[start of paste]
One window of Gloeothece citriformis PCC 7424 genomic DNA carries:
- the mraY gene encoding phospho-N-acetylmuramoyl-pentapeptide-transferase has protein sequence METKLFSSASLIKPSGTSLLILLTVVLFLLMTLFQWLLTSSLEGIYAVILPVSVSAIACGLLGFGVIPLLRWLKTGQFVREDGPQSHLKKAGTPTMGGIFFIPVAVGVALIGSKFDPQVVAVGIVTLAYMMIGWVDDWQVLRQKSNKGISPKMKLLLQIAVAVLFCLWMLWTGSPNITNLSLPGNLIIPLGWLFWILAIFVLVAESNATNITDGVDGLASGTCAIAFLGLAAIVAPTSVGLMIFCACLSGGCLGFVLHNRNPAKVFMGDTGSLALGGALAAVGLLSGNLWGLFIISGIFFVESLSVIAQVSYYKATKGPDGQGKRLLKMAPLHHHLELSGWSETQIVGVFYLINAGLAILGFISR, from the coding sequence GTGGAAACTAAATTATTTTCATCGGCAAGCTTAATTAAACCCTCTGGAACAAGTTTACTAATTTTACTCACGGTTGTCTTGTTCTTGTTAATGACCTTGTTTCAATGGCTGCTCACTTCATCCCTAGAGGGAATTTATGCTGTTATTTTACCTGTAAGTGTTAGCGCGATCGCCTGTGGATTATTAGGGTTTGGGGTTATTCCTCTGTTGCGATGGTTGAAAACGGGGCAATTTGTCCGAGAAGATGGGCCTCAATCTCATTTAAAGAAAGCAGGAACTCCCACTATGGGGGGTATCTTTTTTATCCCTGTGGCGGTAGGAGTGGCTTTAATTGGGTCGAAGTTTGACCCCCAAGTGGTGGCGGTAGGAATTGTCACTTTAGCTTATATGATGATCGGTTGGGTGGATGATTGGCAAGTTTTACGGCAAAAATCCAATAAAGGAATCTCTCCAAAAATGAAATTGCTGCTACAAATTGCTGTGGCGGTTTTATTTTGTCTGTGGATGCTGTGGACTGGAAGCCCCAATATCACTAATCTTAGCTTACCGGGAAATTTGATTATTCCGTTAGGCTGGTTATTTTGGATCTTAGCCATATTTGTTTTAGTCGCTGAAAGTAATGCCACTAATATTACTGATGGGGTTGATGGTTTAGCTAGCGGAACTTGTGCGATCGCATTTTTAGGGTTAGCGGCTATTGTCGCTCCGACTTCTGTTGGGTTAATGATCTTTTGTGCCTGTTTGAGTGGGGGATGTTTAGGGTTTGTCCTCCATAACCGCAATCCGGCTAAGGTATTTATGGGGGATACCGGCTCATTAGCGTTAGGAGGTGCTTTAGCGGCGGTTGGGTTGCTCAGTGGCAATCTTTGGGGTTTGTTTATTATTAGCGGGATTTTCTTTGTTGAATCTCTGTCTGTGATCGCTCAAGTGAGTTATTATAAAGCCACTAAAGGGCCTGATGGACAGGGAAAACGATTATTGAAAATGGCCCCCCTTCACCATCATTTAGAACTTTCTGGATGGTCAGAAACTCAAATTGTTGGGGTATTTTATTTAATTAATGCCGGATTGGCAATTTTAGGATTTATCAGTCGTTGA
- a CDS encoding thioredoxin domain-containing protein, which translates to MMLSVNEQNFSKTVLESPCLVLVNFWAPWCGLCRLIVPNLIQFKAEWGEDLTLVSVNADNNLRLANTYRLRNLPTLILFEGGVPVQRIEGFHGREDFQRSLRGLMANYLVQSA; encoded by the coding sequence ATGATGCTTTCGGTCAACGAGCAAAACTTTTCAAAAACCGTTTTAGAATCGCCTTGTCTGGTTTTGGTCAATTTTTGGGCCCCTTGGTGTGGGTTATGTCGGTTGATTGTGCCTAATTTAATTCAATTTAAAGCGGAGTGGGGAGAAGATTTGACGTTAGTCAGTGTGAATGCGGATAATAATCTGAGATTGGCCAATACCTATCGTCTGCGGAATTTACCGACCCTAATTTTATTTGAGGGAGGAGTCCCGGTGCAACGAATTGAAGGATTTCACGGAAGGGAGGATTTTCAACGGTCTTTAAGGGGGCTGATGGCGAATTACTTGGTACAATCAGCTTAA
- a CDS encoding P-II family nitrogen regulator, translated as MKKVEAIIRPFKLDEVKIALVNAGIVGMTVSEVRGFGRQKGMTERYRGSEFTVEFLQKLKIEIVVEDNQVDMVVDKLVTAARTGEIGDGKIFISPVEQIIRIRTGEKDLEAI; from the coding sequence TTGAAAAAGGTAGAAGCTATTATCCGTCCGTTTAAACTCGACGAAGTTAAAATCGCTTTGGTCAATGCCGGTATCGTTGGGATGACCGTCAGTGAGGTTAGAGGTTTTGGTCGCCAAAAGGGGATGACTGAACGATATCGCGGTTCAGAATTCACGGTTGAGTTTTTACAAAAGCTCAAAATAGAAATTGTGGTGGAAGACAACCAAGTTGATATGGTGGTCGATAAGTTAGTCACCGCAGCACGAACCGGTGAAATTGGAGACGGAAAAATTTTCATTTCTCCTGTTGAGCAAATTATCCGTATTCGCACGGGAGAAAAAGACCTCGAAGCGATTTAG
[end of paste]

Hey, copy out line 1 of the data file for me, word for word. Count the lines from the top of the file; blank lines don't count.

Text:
One window of Gloeothece citriformis PCC 7424 genomic DNA carries: